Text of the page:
I smiled as I watched Allan, my 15 years old adopted son, sitting contentedly at the dining room table surrounded by art supplies. He was sketching a course where he could ride his BMX bike through the back woods. He talked excitedly about the steepness, he timidly pointed out the trees that needed to be removed, and places where stone would be required for ramps. His face brightened with the expectations… Suddenly, Allan arose from the table, grabbed the papers, and crushed them into a ball. He yelled that I would never allow this dream to come true and threw the papers at me. Before I knew it, he stormed out of the house. As I reached down to pick up the papers, I wondered “what brought that on?” Stunned, I knew I didn’t say or do anything to make him mad.  

After I got over my shock, I decided to go back to my trauma training to interpret this behavior. Due to Allan’s early trauma, I know he has a Negative Internal Working Model (NIWM)-his belief system operates on I am bad (incompetent), caregivers are bad (cannot be trusted), and my world is unsafe. This belief system was formed and is stored in the limbic system—back brain. At the same time, he also has a thinking, cognitive, brain—front brain. The cognitive brain processes information, prompts creativity, and allows for evaluation. In the world that I am inviting Allan to live in, these two parts of his brain can be in direct opposition.

The dream to create a BMX course came from his cognitive brain which happily pondered the how’s and ways to see it come to fruition. The dream was fun! As he drew the course, his body began producing neurotransmitters both in anticipation of reality and the enjoyment of the dream. In the dream, he was happy, competent, and envied by his peers. His synapses were flooded with chemicals consistent with this picture. I could see his pleasure.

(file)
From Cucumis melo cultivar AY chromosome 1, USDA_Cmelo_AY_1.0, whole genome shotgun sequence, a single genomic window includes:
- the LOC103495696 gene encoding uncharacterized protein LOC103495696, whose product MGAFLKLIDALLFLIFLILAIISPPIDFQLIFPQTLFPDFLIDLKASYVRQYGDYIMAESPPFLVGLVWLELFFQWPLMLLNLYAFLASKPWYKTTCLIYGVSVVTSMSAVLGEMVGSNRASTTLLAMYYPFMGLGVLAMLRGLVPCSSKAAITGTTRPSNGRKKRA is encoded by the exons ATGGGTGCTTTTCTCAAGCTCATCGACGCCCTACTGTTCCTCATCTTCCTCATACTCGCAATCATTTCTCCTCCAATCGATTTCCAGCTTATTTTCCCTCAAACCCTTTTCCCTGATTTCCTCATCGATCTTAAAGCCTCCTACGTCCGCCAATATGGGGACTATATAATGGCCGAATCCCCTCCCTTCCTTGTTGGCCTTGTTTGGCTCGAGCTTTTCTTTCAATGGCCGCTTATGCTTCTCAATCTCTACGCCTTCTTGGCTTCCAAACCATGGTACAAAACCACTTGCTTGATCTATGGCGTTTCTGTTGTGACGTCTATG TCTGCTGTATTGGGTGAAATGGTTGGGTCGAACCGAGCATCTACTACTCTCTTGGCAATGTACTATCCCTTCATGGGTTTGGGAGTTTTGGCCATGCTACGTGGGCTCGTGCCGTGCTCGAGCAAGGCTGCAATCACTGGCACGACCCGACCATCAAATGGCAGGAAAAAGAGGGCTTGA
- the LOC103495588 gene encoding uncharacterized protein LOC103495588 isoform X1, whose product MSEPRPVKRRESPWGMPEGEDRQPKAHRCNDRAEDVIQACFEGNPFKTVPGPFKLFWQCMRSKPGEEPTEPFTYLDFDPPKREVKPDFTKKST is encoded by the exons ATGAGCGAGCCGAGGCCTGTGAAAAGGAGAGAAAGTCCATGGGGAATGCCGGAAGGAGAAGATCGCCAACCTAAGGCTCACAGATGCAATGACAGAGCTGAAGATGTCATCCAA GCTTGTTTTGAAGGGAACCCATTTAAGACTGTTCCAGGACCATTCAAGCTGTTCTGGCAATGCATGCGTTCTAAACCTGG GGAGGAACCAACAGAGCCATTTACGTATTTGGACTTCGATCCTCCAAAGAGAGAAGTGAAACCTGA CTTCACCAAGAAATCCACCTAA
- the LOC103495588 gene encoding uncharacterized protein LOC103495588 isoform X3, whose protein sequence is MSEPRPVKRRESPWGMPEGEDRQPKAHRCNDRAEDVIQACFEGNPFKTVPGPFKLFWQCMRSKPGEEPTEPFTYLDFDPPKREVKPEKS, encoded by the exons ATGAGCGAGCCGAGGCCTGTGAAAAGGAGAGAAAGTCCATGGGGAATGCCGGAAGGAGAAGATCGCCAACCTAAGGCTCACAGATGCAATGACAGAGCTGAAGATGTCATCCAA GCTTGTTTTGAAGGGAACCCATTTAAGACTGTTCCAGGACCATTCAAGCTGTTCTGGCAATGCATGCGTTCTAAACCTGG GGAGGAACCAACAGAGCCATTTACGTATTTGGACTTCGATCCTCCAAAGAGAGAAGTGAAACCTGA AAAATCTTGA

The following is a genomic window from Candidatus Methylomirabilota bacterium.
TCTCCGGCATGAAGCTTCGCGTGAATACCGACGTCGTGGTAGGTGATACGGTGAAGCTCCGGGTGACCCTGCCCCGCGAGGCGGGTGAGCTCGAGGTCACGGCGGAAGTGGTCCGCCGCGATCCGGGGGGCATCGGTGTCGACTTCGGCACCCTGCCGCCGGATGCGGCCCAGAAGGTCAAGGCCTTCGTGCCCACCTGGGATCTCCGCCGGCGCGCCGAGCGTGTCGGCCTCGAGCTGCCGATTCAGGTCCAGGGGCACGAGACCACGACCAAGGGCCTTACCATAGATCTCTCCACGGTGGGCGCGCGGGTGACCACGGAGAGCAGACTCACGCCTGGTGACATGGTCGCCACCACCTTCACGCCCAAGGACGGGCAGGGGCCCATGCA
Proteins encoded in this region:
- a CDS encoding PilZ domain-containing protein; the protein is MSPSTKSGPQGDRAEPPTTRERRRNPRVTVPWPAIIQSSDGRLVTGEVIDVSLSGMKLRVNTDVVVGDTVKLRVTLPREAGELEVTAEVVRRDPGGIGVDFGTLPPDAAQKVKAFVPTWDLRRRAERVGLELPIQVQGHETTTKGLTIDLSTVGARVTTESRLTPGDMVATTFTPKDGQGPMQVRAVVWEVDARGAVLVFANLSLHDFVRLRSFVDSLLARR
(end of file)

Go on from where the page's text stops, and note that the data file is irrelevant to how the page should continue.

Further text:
As his cognitive brain happily worked on the drawings, his limbic brain quietly increased his fear because his NIWM was inconsistent with this dream. Sadly, Allan was never aware of this build up of fear. However, when it eventually overpowered the pleasant feelings, his limbic brain had to create distance from the fear. What his front brain could imagine, his back brain could not tolerate. In a flash, he moved from the joy of creating to the fear of failure. With no way to make sense of this internal shift, Allan used his limbic brain belief that “caregivers are bad” to make sense of this experience. Thus, he destroyed the beginnings of his own dream. 

People with a history of early trauma frequently have these experiences because of their NIWM. They “cognitively” know they are competent, are lovable, and are good people but the limbic NIWM tells them they can’t do it, their caregivers wouldn’t allow it, or there’s too many problems to solve. We all have that same thing happen when we begin to dream of something desirable. Our limbic filter is mixed between good and bad pictures-can we or cannot we not accomplish the task. The challenge is for us to tolerate the conflict between the parts of our brain by choosing which part we listen to and for how long. However, the traumatized brain lacks the knowledge (and recognition) of the fear and has almost no ability to “choose.” The person becomes polarized in one part or the other.


If they default to the fearful part of their self, it takes over to make that fear go away. This high-jacking stops cognitive function (creativity, rationality, knowing, thinking, etc.). Without the cognitive skills to manage fear, the strong emotions turn to anger. Anger provides the energy to protect from harm. Thus, they will use fight, flight, freeze, or fold to maintain safety. Allan used flight to take care of his emotions.

To parent a child who self-sabotages is very difficult. We see the positives but the children do not. We battle trying to reinforce the positives while they are in survival mode to prove the opposite. These battles are frequent, drains our energy, and interferes with the relationship with our children.

All is not lost, watch for more insight and interventions to help those who self-sabotage.

Faye and Jeff

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